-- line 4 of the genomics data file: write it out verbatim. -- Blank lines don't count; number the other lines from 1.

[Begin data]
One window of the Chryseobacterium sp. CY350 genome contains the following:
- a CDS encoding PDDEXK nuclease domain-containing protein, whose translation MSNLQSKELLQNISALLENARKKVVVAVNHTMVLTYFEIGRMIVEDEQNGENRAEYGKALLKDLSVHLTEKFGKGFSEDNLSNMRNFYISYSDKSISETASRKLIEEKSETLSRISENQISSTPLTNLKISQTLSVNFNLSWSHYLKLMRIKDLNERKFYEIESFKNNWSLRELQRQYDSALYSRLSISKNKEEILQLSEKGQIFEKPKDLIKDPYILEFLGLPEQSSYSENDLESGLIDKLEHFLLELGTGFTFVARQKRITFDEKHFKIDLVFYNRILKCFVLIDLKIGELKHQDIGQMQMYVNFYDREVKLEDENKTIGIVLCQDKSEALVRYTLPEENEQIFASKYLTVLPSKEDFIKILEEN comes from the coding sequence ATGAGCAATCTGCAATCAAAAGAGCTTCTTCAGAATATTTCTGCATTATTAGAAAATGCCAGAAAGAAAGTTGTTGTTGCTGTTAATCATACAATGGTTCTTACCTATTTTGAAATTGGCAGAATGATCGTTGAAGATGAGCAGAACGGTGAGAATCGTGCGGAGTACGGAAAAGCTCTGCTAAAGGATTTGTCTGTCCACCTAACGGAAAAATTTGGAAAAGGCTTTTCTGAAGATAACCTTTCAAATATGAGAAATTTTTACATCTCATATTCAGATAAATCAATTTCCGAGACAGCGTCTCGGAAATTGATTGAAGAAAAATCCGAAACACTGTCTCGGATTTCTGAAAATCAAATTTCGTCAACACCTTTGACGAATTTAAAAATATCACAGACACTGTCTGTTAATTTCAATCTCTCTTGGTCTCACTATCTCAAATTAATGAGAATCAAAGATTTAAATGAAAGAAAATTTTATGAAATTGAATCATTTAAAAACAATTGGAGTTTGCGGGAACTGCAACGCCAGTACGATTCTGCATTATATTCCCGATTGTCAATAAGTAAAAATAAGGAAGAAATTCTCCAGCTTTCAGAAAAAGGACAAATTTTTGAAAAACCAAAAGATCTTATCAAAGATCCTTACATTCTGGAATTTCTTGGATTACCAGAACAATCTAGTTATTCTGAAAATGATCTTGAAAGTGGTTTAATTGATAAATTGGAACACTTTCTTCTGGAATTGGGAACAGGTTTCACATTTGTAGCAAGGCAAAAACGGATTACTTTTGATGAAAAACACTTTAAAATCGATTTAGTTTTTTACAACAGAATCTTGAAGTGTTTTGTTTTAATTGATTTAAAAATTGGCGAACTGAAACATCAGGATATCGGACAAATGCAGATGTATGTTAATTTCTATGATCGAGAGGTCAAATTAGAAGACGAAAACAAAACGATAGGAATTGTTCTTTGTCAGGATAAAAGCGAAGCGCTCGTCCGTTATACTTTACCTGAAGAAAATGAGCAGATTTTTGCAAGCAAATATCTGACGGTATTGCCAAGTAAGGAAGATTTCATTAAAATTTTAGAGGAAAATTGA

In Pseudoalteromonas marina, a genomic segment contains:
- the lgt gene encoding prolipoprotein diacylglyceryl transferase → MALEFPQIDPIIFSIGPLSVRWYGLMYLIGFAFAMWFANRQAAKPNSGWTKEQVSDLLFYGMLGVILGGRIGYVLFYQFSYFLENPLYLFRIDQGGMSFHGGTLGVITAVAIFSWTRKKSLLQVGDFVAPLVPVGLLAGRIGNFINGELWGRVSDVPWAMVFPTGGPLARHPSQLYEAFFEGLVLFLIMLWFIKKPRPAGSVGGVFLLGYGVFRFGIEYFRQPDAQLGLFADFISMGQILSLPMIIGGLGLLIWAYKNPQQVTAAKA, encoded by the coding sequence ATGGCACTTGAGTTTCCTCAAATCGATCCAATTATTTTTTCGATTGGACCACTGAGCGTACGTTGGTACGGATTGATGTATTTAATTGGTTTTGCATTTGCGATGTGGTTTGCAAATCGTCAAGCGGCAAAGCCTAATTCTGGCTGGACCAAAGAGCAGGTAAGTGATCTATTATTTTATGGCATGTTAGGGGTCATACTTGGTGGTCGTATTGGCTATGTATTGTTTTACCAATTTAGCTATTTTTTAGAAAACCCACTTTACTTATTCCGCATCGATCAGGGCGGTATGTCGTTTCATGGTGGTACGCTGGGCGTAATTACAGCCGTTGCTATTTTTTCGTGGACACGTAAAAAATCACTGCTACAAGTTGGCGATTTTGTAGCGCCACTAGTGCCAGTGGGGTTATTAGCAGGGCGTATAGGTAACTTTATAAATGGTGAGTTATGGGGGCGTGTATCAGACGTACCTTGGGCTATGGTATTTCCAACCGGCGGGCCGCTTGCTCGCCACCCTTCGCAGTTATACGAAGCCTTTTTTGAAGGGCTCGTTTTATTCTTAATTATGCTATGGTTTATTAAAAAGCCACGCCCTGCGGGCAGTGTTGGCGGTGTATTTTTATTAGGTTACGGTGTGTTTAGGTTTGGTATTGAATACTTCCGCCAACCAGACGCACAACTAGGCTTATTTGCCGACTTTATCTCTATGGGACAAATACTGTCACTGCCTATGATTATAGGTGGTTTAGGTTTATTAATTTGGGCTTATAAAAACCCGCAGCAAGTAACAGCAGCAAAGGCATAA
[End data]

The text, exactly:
- the lgt gene encoding prolipoprotein diacylglyceryl transferase → MALEFPQIDPIIFSIGPLSVRWYGLMYLIGFAFAMWFANRQAAKPNSGWTKEQVSDLLFYGMLGVILGGRIGYVLFYQFSYFLENPLYLFRIDQGGMSFHGGTLGVITAVAIFSWTRKKSLLQVGDFVAPLVPVGLLAGRIGNFINGELWGRVSDVPWAMVFPTGGPLARHPSQLYEAFFEGLVLFLIMLWFIKKPRPAGSVGGVFLLGYGVFRFGIEYFRQPDAQLGLFADFISMGQILSLPMIIGGLGLLIWAYKNPQQVTAAKA, encoded by the coding sequence ATGGCACTTGAGTTTCCTCAAATCGATCCAATTATTTTTTCGATTGGACCACTGAGCGTACGTTGGTACGGATTGATGTATTTAATTGGTTTTGCATTTGCGATGTGGTTTGCAAATCGTCAAGCGGCAAAGCCTAATTCTGGCTGGACCAAAGAGCAGGTAAGTGATCTATTATTTTATGGCATGTTAGGGGTCATACTTGGTGGTCGTATTGGCTATGTATTGTTTTACCAATTTAGCTATTTTTTAGAAAACCCACTTTACTTATTCCGCATCGATCAGGGCGGTATGTCGTTTCATGGTGGTACGCTGGGCGTAATTACAGCCGTTGCTATTTTTTCGTGGACACGTAAAAAATCACTGCTACAAGTTGGCGATTTTGTAGCGCCACTAGTGCCAGTGGGGTTATTAGCAGGGCGTATAGGTAACTTTATAAATGGTGAGTTATGGGGGCGTGTATCAGACGTACCTTGGGCTATGGTATTTCCAACCGGCGGGCCGCTTGCTCGCCACCCTTCGCAGTTATACGAAGCCTTTTTTGAAGGGCTCGTTTTATTCTTAATTATGCTATGGTTTATTAAAAAGCCACGCCCTGCGGGCAGTGTTGGCGGTGTATTTTTATTAGGTTACGGTGTGTTTAGGTTTGGTATTGAATACTTCCGCCAACCAGACGCACAACTAGGCTTATTTGCCGACTTTATCTCTATGGGACAAATACTGTCACTGCCTATGATTATAGGTGGTTTAGGTTTATTAATTTGGGCTTATAAAAACCCGCAGCAAGTAACAGCAGCAAAGGCATAA